The Public Sector Pension Investment Board is committing to using its capital and influence to support a transition to net-zero emissions by 2050, according to its inaugural climate strategy report.
The strategy also includes commitments to curbing the intensity of its portfolio’s greenhouse gas emissions by at least 20 per cent, increase its investments in green assets to $70 billion and increase its holdings in transitional assets to $7.5 billion, while reducing its exposure to carbon intensive assets by 50 per cent — all by 2026. It also intends to obtain reliable carbon disclosures for 80 per cent of its portfolio within the same period.
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The report also included PSP Investments’ green asset taxonomy, an internal classification system used to assess the firm’s exposure to climate-relevant investments across its portfolio. It’s intended to help measure and manage exposure to green, transitional and carbon-intensive assets.
In a press release, Neil Cunningham, president and chief executive officer of PSP Investments, said the strategy will allow the organization to position its portfolio to benefit from the energy transition. “Research shows that corporations that are actively managed and plan for climate change can secure a higher return on investment as compared with companies that do not. By executing its climate strategy, I believe that PSP Investments can support the transition to global net-zero emissions by investing for a better tomorrow.”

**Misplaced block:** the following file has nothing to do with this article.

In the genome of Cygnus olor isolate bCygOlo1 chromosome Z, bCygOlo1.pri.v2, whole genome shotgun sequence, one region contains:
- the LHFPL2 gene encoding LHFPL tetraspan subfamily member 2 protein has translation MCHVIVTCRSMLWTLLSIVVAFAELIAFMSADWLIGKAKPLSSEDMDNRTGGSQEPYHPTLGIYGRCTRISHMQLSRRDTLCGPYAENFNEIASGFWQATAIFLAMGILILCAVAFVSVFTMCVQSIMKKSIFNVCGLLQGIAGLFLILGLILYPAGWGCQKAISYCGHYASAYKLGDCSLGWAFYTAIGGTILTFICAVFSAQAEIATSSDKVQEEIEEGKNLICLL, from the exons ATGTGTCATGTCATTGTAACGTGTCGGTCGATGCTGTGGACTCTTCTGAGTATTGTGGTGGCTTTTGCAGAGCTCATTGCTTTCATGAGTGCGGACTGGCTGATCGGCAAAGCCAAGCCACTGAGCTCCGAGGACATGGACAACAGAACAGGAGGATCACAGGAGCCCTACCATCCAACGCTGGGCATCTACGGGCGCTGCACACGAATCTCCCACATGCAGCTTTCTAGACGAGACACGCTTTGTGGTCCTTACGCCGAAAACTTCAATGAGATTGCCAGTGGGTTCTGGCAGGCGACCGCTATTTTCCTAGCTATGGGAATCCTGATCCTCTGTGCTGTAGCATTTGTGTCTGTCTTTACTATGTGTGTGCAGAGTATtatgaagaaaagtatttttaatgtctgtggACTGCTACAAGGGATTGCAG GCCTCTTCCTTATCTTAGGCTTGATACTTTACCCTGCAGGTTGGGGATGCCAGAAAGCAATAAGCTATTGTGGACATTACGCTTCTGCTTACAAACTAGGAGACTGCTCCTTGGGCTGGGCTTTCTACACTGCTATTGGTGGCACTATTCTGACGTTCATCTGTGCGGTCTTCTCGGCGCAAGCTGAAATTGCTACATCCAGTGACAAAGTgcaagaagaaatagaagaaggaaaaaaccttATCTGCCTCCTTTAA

According to a statement from Shift Action for Pension Wealth and Planet Health, PSP Investments’ climate strategy would be improved by using clearer language. “The strategy’s commitments and implementation plans are lacking in clarity, but it’s clear that [PSP Investments] is listening to the growing concerns of beneficiaries and beginning to recognize the scale and urgency of the climate crisis,” wrote Adam Scott, the organization’s director, and Patrick DeRochie, its senior manager, both authors of the statement.
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According to the statement, the language used in pledging net-zero portfolio emissions by 2050 wasn’t necessarily aligned with the Canadian government’s Paris Agreement obligations. “When clearly stated, such commitments should signal an important change in expectations for investment markets. We are hopeful that [PSP Investments] will further clarify this commitment and soon become the seventh major Canadian pension fund to make a net-zero emissions by 2050 pledge.”
The statement noted the commitment to reduce the emissions’ intensity was less ambitious than those set out by other Canadian public sector defined benefit plans. In 2019, the Ontario Teachers’ Pension Plan committed to cutting its portfolio’s carbon footprint by 45 per cent while, in 2017, the Caisse de dépôt et placement du Québec announced it would reduce its portfolio’s footprint by 60 per cent by 2030.
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